While watching, I tried to ignore my Robocopian thoughts. Then I saw the Moose, which is a straight-up copy of Robocop’s Ed-209. There’s being overt with your inspirations. Then there’s letting others do the hard work.

I edited these notes weeks after seeing the film, so I might have some plot points wrong. But did Moore (Jackman) really think that causing one model of his company’s robots to fail would make his model more attractive to their customers? If I bought a PC from Dell and it exploded and burnt down my house, I wouldn’t phone Dell to place another order for a different computer

My favourite part was when Chappie was ‘born’. His body language perfectly conveyed recognisable child-like fear*. If someone whispered to him, he’d whisper back, which is what a kid would do. I also loved that his ears fell back when he was scared

* Chappie was ‘played’ by Sharlto Copley, star of District 9. At least according to Wiki (I’m too lazy to look elsewhere), Copley acted in scenes and was used as a reference by the animators, though he wasn’t actually motion-captured

Many films can get away with tonal disparity. Yet after all the comedy moments throughout, it was difficult to get involved in a serious, dramatic shootout at the end. And was I supposed to feel for Ninja, who’d done nothing but bad things throughout the film?

Great set design for Ninja and Yolandi’s home. Totally over the top

Would Ninja and Yolandi really allow Deon to go home? They’ve just got this police superweapon, but they’re happy to let it’s creator go about his business, even though he could rat them out at any time?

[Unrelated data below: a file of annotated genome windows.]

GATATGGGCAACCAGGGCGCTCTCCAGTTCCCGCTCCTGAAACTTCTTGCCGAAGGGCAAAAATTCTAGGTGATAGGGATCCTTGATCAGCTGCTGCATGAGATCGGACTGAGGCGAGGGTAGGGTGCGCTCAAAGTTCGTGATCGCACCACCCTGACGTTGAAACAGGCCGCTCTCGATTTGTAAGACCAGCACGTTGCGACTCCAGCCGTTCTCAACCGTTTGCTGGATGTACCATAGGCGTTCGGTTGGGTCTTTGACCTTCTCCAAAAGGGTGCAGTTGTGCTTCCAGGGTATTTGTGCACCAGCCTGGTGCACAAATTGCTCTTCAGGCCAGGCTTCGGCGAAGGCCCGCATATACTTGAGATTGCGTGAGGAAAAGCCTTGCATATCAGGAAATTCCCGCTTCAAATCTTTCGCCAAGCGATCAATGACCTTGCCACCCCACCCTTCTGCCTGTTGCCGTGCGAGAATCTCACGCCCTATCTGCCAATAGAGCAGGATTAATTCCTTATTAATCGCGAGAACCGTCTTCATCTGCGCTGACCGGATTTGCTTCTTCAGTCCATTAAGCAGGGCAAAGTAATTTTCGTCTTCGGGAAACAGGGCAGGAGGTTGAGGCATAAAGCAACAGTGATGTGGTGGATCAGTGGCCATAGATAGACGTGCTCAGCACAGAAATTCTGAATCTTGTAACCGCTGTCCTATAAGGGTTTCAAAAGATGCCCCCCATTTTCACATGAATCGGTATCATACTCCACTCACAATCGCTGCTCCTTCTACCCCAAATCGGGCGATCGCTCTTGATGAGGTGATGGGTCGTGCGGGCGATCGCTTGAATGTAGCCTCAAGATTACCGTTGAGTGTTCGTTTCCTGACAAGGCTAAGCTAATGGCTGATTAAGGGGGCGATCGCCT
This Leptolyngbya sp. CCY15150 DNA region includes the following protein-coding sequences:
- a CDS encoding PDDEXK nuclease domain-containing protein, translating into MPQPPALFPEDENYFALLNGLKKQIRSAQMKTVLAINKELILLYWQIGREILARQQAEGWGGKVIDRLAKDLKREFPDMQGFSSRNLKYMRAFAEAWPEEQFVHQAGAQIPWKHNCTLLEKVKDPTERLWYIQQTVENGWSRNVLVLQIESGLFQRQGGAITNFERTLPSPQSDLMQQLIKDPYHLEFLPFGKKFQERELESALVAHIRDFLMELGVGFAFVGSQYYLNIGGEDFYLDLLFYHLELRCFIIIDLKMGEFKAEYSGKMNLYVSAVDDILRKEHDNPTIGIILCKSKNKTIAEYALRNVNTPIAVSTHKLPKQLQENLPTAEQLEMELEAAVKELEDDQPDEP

Briefer Film Thoughts: The Martian,

Space spoilers ahead

Brilliant film, although the ending was the least interesting part. My viewing of The Martian got interrupted, so I ended up watching the final few scenes two days after watching the rest. I wonder if that’s why I was less engaged. I’d been tense about Watney heading into orbit, even thinking about his chances of survival throughout my day. I really thought there was a possibility that, after all he’d gone through to survive, he might still fail at the very end. But when I actually witnessed his salvation, I wasn’t hugely engaged, despite being so into the film earlier.

The intentionally shitty soundtrack worked and fitted really well. I’m not sure what that says about films

The book this film is based on was first released for free on the author’s site. It feels like an internet book, if that makes any sense. I haven’t checked if they’re in the book or just the screenplay, but quotes like “space pirate” and “I’m gonna have to science the shit out of this” seem very much like the kind of thing you’d read online

Eric Weinstein was spot on in calling The Martian ‘the ultimate high-agency movie’. Many protagonists have a puzzle to solve, but few have as many, and as many practical ones, as Watney did

Friday Links (Elon Musk Edition), 16th September


The Prisoner’s Dilemma, by William Poundstone
We Learn Nothing, by Tim Kreider
And some Standard Grade maths book that’s harder than I expected

I’m all about the Musk of Elon right now, so:’s tremendous four-part series in Musk (Parts 1, 2, 3, 4)
WBW again, this time on the Hyperloop


Musk (surprise) interviewed at The Code Conference


Master storyteller Cal Fussman on the Tim Ferriss Podcast